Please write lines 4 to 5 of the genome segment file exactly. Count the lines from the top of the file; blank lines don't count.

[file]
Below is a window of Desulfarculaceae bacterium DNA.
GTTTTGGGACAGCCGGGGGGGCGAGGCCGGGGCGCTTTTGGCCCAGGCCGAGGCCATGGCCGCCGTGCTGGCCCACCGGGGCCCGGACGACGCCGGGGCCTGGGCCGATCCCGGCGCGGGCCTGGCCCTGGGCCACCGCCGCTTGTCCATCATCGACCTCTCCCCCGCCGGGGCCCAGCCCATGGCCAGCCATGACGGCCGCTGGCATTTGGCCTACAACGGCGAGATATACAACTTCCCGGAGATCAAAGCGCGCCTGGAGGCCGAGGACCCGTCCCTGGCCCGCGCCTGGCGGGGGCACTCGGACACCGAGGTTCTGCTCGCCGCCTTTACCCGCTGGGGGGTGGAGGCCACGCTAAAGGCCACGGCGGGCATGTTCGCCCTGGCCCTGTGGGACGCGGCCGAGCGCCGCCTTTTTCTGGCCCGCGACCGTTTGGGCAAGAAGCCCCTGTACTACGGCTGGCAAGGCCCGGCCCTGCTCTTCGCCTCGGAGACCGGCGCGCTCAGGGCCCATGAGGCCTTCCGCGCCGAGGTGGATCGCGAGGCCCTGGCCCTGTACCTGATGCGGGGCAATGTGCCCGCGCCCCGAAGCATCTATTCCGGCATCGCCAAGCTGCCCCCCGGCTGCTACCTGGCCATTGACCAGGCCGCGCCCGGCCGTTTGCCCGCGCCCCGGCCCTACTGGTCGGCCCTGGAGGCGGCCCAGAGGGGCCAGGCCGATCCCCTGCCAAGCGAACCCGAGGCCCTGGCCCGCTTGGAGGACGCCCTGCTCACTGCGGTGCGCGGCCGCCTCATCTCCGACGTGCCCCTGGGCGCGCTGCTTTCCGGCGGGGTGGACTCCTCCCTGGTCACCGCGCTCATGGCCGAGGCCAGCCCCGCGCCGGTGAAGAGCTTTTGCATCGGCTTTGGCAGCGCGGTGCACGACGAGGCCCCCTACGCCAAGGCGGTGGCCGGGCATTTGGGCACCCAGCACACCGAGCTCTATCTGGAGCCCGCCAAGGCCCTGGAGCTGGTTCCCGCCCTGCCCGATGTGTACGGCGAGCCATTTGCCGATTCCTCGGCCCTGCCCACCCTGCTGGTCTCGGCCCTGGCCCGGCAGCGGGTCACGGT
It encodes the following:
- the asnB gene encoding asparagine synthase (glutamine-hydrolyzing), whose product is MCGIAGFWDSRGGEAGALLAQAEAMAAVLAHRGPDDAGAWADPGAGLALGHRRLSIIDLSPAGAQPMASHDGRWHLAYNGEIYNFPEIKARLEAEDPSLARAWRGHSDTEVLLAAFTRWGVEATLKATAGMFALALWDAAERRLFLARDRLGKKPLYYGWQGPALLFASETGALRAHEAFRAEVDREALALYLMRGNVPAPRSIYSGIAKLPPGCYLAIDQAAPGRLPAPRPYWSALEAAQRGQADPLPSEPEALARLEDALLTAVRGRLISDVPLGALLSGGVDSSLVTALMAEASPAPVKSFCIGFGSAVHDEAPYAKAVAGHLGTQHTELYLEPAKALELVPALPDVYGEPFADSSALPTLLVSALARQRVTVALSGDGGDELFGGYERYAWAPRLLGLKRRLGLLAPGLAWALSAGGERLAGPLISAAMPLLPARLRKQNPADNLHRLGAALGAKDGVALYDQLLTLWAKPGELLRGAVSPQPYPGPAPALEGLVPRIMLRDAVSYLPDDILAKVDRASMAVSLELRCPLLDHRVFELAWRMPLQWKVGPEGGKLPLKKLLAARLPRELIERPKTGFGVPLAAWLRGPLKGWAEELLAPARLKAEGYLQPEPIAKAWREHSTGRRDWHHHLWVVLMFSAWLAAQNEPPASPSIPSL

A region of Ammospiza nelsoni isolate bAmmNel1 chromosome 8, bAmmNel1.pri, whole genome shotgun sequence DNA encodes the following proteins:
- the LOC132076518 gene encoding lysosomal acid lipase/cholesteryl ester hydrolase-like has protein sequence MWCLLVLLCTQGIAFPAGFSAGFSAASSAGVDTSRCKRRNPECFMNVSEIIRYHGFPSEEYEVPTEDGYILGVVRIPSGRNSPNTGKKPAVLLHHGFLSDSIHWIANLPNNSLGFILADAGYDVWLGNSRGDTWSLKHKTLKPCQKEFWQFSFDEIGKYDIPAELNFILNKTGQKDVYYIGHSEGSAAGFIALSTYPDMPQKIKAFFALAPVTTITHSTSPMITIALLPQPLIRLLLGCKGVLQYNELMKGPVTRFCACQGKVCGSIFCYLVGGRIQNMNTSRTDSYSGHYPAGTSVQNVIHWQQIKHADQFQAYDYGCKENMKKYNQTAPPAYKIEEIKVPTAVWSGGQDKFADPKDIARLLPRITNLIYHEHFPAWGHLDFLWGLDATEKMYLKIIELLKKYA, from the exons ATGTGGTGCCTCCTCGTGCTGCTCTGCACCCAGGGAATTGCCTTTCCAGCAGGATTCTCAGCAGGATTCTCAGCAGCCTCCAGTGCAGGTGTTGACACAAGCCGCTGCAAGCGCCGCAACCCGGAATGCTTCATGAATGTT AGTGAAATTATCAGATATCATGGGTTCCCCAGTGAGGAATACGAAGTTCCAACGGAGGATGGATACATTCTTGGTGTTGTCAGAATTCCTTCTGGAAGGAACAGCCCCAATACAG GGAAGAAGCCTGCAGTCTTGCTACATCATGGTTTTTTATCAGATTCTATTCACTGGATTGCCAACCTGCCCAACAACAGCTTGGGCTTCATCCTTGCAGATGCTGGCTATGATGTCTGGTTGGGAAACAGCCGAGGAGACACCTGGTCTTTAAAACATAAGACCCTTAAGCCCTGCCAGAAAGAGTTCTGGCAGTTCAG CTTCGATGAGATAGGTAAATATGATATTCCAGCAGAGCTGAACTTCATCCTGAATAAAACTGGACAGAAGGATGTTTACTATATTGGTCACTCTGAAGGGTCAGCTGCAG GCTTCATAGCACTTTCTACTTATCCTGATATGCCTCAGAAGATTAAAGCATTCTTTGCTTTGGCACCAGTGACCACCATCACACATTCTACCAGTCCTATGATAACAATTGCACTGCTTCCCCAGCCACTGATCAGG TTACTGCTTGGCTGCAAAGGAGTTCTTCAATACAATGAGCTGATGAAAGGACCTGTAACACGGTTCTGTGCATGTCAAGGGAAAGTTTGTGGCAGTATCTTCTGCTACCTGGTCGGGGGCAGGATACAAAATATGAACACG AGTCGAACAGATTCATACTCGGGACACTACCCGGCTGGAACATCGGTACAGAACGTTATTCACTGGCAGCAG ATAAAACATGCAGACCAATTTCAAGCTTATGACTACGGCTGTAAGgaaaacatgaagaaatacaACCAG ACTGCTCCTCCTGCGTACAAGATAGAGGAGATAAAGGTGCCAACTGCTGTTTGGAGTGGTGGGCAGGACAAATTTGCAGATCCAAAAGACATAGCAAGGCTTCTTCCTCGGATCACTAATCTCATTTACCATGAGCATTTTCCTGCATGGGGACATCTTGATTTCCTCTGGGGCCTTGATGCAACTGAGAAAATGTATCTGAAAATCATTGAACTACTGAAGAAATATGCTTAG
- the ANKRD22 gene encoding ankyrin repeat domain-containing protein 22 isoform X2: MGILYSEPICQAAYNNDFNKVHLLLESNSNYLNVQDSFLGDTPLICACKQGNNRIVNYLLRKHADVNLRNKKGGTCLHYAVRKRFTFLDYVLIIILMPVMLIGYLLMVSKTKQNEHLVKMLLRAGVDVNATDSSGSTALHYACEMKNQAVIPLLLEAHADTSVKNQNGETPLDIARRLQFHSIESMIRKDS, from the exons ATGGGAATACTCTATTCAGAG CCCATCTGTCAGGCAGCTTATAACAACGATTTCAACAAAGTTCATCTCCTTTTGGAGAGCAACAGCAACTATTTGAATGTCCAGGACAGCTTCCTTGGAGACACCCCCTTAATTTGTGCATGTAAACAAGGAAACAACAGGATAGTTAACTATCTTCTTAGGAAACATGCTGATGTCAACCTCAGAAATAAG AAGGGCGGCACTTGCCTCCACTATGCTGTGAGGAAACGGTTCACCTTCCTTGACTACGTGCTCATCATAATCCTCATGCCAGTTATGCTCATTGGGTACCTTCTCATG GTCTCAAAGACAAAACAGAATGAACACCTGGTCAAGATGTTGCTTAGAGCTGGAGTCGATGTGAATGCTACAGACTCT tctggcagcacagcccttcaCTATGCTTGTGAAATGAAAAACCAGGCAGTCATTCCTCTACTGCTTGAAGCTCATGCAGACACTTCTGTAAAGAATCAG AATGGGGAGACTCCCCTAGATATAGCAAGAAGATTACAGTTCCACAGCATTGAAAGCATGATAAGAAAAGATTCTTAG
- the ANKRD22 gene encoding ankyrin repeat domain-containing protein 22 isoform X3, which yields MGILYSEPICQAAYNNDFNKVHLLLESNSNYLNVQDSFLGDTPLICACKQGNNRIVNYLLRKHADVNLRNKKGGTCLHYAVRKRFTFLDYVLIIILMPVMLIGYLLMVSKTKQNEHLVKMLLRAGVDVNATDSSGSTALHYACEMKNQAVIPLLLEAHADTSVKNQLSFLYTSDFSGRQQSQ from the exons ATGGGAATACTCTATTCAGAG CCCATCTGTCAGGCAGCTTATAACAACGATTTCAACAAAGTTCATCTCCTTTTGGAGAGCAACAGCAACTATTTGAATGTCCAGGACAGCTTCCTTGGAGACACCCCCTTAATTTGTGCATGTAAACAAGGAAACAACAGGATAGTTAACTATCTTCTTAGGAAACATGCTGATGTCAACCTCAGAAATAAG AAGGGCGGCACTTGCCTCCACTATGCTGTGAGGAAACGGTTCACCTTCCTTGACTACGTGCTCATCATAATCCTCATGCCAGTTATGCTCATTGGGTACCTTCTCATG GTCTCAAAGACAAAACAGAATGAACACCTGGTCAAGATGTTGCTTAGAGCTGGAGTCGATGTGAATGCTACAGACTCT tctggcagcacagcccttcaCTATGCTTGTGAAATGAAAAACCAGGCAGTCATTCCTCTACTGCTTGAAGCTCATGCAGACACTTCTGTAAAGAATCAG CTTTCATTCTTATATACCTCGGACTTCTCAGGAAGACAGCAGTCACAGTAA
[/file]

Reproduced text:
- the asnB gene encoding asparagine synthase (glutamine-hydrolyzing), whose product is MCGIAGFWDSRGGEAGALLAQAEAMAAVLAHRGPDDAGAWADPGAGLALGHRRLSIIDLSPAGAQPMASHDGRWHLAYNGEIYNFPEIKARLEAEDPSLARAWRGHSDTEVLLAAFTRWGVEATLKATAGMFALALWDAAERRLFLARDRLGKKPLYYGWQGPALLFASETGALRAHEAFRAEVDREALALYLMRGNVPAPRSIYSGIAKLPPGCYLAIDQAAPGRLPAPRPYWSALEAAQRGQADPLPSEPEALARLEDALLTAVRGRLISDVPLGALLSGGVDSSLVTALMAEASPAPVKSFCIGFGSAVHDEAPYAKAVAGHLGTQHTELYLEPAKALELVPALPDVYGEPFADSSALPTLLVSALARQRVTVALSGDGGDELFGGYERYAWAPRLLGLKRRLGLLAPGLAWALSAGGERLAGPLISAAMPLLPARLRKQNPADNLHRLGAALGAKDGVALYDQLLTLWAKPGELLRGAVSPQPYPGPAPALEGLVPRIMLRDAVSYLPDDILAKVDRASMAVSLELRCPLLDHRVFELAWRMPLQWKVGPEGGKLPLKKLLAARLPRELIERPKTGFGVPLAAWLRGPLKGWAEELLAPARLKAEGYLQPEPIAKAWREHSTGRRDWHHHLWVVLMFSAWLAAQNEPPASPSIPSL

A region of Ammospiza nelsoni isolate bAmmNel1 chromosome 8, bAmmNel1.pri, whole genome shotgun sequence DNA encodes the following proteins: